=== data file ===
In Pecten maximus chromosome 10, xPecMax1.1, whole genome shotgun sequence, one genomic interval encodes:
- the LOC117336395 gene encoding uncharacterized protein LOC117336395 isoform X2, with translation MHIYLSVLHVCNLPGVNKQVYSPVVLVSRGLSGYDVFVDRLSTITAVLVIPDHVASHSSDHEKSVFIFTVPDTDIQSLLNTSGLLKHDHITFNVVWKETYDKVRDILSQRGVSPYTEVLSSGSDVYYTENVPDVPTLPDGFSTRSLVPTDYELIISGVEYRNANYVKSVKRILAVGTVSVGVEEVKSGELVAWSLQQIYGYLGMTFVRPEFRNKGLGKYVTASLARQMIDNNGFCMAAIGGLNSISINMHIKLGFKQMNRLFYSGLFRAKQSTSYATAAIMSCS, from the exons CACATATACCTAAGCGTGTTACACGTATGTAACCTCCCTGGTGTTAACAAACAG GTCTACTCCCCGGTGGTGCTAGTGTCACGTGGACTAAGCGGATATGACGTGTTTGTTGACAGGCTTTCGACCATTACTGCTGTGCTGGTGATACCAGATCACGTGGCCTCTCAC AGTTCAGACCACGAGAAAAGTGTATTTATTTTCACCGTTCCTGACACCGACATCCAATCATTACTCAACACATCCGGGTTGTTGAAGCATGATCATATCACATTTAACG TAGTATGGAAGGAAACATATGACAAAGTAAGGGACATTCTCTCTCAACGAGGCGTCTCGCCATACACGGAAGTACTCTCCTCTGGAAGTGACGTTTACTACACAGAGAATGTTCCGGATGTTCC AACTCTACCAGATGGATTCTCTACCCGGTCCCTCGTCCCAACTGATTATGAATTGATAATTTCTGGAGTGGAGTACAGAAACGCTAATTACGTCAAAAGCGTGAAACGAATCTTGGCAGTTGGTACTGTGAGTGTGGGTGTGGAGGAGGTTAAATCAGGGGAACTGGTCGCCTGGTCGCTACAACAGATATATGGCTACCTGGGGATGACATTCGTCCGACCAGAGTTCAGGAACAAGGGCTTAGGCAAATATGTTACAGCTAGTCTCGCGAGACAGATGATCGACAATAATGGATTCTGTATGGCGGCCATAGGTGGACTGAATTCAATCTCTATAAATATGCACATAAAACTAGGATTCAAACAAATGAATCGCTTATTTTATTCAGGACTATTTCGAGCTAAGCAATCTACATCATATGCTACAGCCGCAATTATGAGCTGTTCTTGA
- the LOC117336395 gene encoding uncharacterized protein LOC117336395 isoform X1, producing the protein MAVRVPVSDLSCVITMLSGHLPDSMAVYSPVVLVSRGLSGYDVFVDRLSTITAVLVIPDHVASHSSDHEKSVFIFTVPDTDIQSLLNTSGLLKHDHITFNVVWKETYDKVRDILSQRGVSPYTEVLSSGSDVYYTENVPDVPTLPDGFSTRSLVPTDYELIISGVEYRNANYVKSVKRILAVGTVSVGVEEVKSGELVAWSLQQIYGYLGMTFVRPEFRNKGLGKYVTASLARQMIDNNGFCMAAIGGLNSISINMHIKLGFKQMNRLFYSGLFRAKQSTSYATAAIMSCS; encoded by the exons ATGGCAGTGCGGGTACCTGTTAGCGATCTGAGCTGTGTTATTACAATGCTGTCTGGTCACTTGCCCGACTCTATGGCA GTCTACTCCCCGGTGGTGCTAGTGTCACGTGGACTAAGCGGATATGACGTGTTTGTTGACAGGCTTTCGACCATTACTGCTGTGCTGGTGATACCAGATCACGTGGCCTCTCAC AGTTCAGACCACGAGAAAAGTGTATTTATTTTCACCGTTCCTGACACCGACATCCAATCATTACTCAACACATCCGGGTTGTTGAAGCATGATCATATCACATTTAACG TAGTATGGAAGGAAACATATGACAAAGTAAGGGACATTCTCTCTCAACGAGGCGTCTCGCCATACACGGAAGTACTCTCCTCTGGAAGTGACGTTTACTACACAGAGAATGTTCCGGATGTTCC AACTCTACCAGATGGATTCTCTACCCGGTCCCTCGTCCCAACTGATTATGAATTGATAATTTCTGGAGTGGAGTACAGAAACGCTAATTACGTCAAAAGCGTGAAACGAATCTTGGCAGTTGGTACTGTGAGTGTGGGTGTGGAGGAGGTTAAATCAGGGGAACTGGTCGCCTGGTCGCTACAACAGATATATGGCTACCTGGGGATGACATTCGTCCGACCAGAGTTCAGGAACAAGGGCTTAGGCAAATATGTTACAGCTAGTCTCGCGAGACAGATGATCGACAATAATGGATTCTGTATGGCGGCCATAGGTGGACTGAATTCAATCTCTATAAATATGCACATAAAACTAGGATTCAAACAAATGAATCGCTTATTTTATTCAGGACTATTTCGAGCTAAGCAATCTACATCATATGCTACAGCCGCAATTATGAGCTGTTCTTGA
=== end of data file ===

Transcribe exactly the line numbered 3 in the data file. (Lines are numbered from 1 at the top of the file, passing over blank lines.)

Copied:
- the LOC117336395 gene encoding uncharacterized protein LOC117336395 isoform X1, producing the protein MAVRVPVSDLSCVITMLSGHLPDSMAVYSPVVLVSRGLSGYDVFVDRLSTITAVLVIPDHVASHSSDHEKSVFIFTVPDTDIQSLLNTSGLLKHDHITFNVVWKETYDKVRDILSQRGVSPYTEVLSSGSDVYYTENVPDVPTLPDGFSTRSLVPTDYELIISGVEYRNANYVKSVKRILAVGTVSVGVEEVKSGELVAWSLQQIYGYLGMTFVRPEFRNKGLGKYVTASLARQMIDNNGFCMAAIGGLNSISINMHIKLGFKQMNRLFYSGLFRAKQSTSYATAAIMSCS; encoded by the exons ATGGCAGTGCGGGTACCTGTTAGCGATCTGAGCTGTGTTATTACAATGCTGTCTGGTCACTTGCCCGACTCTATGGCA GTCTACTCCCCGGTGGTGCTAGTGTCACGTGGACTAAGCGGATATGACGTGTTTGTTGACAGGCTTTCGACCATTACTGCTGTGCTGGTGATACCAGATCACGTGGCCTCTCAC AGTTCAGACCACGAGAAAAGTGTATTTATTTTCACCGTTCCTGACACCGACATCCAATCATTACTCAACACATCCGGGTTGTTGAAGCATGATCATATCACATTTAACG TAGTATGGAAGGAAACATATGACAAAGTAAGGGACATTCTCTCTCAACGAGGCGTCTCGCCATACACGGAAGTACTCTCCTCTGGAAGTGACGTTTACTACACAGAGAATGTTCCGGATGTTCC AACTCTACCAGATGGATTCTCTACCCGGTCCCTCGTCCCAACTGATTATGAATTGATAATTTCTGGAGTGGAGTACAGAAACGCTAATTACGTCAAAAGCGTGAAACGAATCTTGGCAGTTGGTACTGTGAGTGTGGGTGTGGAGGAGGTTAAATCAGGGGAACTGGTCGCCTGGTCGCTACAACAGATATATGGCTACCTGGGGATGACATTCGTCCGACCAGAGTTCAGGAACAAGGGCTTAGGCAAATATGTTACAGCTAGTCTCGCGAGACAGATGATCGACAATAATGGATTCTGTATGGCGGCCATAGGTGGACTGAATTCAATCTCTATAAATATGCACATAAAACTAGGATTCAAACAAATGAATCGCTTATTTTATTCAGGACTATTTCGAGCTAAGCAATCTACATCATATGCTACAGCCGCAATTATGAGCTGTTCTTGA